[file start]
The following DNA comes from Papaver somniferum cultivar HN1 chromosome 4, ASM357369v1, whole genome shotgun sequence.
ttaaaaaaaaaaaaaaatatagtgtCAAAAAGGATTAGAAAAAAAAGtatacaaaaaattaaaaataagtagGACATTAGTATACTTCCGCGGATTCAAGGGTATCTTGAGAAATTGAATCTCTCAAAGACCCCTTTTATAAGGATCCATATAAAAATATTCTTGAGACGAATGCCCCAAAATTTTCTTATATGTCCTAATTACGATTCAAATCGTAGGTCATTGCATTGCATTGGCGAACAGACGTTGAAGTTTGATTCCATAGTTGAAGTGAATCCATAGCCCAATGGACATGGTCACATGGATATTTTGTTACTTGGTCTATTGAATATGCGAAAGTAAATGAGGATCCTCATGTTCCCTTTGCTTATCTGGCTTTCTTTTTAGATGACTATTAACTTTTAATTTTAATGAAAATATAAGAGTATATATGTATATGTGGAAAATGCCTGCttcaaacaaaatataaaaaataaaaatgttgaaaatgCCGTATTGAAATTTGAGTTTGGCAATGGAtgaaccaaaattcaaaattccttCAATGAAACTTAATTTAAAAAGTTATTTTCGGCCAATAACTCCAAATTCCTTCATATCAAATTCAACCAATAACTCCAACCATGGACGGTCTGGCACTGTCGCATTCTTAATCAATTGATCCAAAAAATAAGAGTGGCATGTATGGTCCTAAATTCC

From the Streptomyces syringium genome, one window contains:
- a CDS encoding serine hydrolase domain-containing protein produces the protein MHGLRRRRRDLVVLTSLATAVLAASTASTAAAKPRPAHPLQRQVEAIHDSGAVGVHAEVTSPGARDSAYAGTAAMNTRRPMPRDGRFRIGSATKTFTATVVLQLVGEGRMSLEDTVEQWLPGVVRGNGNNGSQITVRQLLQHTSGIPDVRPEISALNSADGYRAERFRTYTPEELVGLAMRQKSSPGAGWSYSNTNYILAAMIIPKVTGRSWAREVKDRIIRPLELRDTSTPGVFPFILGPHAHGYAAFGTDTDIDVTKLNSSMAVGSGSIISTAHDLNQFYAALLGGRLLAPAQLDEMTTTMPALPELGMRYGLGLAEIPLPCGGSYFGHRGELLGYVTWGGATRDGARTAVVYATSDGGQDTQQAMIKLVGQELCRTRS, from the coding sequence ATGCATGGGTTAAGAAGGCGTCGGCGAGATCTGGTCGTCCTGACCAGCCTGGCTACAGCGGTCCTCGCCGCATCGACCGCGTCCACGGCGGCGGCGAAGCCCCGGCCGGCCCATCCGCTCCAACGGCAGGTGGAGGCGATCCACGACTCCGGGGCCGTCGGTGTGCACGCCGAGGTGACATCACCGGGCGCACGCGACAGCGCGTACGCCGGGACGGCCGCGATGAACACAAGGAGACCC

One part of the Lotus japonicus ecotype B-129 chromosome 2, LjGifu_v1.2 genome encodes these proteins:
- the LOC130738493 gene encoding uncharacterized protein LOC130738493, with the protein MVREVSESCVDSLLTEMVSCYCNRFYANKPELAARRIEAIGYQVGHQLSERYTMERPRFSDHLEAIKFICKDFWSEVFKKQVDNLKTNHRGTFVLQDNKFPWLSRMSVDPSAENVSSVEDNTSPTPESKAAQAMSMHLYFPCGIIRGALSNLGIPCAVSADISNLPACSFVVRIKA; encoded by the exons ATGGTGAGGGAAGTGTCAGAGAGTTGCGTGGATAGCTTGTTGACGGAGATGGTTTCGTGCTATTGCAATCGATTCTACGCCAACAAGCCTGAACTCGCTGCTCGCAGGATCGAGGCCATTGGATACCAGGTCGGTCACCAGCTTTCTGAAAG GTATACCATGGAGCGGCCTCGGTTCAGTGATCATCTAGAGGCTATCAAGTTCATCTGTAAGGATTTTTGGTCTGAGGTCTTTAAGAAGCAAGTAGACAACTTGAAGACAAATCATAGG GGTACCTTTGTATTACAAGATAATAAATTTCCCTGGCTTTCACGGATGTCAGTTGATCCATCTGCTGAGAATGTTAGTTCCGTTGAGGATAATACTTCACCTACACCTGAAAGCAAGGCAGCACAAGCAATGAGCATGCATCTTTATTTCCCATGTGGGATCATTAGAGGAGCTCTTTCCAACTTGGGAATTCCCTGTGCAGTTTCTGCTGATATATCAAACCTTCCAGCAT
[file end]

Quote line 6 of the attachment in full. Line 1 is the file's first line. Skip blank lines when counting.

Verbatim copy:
- the LOC130738493 gene encoding uncharacterized protein LOC130738493, with the protein MVREVSESCVDSLLTEMVSCYCNRFYANKPELAARRIEAIGYQVGHQLSERYTMERPRFSDHLEAIKFICKDFWSEVFKKQVDNLKTNHRGTFVLQDNKFPWLSRMSVDPSAENVSSVEDNTSPTPESKAAQAMSMHLYFPCGIIRGALSNLGIPCAVSADISNLPACSFVVRIKA; encoded by the exons ATGGTGAGGGAAGTGTCAGAGAGTTGCGTGGATAGCTTGTTGACGGAGATGGTTTCGTGCTATTGCAATCGATTCTACGCCAACAAGCCTGAACTCGCTGCTCGCAGGATCGAGGCCATTGGATACCAGGTCGGTCACCAGCTTTCTGAAAG GTATACCATGGAGCGGCCTCGGTTCAGTGATCATCTAGAGGCTATCAAGTTCATCTGTAAGGATTTTTGGTCTGAGGTCTTTAAGAAGCAAGTAGACAACTTGAAGACAAATCATAGG GGTACCTTTGTATTACAAGATAATAAATTTCCCTGGCTTTCACGGATGTCAGTTGATCCATCTGCTGAGAATGTTAGTTCCGTTGAGGATAATACTTCACCTACACCTGAAAGCAAGGCAGCACAAGCAATGAGCATGCATCTTTATTTCCCATGTGGGATCATTAGAGGAGCTCTTTCCAACTTGGGAATTCCCTGTGCAGTTTCTGCTGATATATCAAACCTTCCAGCAT